Caveat: No one smiles when using the dictionary

My students were writing essays in my RN2T cohort. When I have them write, I have no problem allowing them to use dictionaries – I will be going through and correcting their writing with them, anyway, and I think it can be valuable because it encourages them to be more creative with language, which in turn allows them to become more engaged in the learning process.

Allowing them dictionaries in this day and age means allowing them to pull out their cell phones – that’s where the dictionary apps live, along with online (internet) dictionaries and such like. I don’t have hang ups about this. It’s part of the world as it is, today.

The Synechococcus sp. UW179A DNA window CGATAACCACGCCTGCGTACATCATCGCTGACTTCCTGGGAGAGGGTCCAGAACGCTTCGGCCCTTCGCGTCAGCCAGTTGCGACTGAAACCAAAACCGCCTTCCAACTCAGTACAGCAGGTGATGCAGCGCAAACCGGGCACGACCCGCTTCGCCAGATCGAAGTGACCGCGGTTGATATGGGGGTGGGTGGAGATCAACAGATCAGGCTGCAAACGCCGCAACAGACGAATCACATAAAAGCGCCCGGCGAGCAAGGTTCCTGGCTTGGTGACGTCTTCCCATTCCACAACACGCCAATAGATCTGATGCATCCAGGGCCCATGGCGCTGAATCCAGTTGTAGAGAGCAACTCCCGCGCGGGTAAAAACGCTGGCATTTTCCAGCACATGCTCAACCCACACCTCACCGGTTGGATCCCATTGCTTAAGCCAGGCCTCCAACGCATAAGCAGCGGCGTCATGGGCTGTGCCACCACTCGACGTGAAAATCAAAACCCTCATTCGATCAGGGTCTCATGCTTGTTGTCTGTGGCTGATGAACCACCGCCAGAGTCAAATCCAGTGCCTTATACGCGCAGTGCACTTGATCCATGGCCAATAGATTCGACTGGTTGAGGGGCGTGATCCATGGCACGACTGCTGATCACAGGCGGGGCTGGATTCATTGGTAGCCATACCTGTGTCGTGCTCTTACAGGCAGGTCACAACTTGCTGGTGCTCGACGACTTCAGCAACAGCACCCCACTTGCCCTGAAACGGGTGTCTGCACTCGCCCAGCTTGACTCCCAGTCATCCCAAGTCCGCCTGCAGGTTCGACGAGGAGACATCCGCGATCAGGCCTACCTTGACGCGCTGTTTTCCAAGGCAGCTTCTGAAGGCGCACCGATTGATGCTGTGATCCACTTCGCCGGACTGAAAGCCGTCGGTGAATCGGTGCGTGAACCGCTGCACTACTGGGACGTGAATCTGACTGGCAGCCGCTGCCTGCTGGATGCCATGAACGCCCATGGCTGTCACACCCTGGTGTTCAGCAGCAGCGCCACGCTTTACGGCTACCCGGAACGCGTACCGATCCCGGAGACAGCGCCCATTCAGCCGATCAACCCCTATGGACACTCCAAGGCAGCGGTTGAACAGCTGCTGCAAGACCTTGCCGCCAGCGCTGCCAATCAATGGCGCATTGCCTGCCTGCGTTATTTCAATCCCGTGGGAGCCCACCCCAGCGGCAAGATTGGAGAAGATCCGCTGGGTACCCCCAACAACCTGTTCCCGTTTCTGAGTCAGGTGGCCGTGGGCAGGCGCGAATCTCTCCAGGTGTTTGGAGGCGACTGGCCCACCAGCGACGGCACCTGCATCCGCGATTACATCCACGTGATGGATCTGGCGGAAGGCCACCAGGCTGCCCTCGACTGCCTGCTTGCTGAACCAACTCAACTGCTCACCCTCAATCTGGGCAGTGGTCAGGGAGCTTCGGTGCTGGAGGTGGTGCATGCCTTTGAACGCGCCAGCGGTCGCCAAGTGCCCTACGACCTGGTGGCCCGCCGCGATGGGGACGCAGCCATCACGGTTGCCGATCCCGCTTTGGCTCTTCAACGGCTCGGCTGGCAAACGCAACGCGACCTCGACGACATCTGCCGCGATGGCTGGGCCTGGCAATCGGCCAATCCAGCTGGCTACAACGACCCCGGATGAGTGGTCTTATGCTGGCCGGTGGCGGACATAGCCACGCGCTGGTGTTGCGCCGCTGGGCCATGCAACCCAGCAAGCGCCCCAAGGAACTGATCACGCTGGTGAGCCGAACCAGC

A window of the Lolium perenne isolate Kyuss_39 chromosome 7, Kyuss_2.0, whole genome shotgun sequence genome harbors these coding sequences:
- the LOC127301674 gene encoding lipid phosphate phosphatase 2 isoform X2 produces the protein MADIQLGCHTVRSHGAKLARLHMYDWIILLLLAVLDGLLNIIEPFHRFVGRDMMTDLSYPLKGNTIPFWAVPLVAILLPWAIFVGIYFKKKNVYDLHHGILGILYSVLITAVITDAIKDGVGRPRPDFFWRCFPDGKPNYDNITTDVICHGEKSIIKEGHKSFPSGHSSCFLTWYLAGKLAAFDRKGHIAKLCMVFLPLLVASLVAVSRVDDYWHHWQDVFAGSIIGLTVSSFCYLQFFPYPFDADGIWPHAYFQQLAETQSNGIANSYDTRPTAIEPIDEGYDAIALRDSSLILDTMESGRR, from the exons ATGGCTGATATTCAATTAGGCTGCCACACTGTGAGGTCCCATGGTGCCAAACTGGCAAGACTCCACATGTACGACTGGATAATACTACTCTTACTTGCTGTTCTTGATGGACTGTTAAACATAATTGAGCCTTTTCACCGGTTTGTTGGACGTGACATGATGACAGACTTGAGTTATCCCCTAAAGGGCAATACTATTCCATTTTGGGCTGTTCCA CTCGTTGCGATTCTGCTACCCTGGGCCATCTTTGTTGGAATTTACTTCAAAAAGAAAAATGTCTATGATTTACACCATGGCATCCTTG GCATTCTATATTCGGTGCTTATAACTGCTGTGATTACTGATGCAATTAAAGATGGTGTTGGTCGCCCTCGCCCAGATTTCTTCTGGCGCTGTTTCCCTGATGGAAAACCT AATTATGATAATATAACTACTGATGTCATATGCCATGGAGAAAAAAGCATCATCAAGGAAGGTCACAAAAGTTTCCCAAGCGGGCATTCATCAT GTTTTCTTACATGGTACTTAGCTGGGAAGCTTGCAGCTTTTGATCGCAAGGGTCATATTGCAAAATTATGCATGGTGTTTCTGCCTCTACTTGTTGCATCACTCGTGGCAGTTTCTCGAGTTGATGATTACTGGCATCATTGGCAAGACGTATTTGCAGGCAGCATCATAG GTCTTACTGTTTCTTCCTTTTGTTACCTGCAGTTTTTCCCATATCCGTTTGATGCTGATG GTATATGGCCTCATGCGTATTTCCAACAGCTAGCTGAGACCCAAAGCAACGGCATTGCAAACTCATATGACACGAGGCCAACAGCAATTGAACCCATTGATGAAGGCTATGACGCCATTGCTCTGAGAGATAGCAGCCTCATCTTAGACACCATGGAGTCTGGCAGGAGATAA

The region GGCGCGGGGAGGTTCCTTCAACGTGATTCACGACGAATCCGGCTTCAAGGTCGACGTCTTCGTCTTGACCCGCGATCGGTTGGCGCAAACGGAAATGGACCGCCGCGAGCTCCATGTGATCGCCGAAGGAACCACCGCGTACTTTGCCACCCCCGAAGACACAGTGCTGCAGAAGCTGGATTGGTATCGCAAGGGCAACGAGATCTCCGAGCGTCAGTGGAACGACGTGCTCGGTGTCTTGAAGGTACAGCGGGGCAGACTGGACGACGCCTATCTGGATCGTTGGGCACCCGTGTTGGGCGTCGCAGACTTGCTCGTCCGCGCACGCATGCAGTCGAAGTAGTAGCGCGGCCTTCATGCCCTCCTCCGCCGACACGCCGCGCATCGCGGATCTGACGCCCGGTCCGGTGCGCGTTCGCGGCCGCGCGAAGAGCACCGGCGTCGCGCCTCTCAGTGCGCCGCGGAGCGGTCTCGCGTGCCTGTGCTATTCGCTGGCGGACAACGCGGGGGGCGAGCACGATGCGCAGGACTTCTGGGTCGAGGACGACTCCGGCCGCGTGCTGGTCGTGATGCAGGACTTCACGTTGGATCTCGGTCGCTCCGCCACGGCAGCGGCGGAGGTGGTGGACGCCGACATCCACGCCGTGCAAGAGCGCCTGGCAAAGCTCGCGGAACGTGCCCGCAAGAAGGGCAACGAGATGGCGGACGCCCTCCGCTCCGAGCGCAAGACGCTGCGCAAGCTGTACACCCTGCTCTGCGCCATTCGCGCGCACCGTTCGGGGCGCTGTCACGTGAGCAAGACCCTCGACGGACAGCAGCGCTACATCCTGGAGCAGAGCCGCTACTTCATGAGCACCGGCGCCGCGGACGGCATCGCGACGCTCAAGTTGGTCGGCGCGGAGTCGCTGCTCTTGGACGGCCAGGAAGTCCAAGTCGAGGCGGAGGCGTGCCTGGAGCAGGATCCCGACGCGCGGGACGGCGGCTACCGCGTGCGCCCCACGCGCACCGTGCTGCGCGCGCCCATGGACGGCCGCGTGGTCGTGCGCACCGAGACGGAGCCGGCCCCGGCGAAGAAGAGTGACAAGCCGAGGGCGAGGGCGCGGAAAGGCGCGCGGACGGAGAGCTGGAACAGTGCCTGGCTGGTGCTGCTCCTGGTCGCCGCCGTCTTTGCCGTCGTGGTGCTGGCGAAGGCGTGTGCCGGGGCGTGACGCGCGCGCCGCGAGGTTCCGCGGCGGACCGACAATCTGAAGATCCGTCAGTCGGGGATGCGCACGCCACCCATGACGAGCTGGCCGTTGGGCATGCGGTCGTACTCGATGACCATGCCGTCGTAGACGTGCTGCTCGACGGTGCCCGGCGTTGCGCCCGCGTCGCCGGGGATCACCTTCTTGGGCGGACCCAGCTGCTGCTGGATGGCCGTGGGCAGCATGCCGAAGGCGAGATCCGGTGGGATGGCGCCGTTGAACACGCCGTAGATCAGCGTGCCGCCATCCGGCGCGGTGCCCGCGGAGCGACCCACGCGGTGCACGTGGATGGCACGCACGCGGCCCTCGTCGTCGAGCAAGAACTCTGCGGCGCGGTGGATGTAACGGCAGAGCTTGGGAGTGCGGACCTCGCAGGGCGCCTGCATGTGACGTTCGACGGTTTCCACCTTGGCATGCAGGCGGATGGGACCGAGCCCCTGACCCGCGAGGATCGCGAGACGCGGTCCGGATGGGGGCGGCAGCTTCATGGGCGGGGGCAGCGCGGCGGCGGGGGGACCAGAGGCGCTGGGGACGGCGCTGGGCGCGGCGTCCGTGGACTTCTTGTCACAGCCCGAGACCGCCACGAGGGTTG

One student, Hojin, had his phone out and was grinning at it.

pictureI said you could use your phones for dictionaries,” I said to him – “Not to surf the internet or play games.”

“Teacher!” he objected. He turned the screen away so I couldn’t see it. Then, thinking… “How did you know?”

“No one smiles when they’re using the dictionary, Hojin,” I explained, sardonically.

“Oh. You’re so clever!” He laughed. And he put his phone away.

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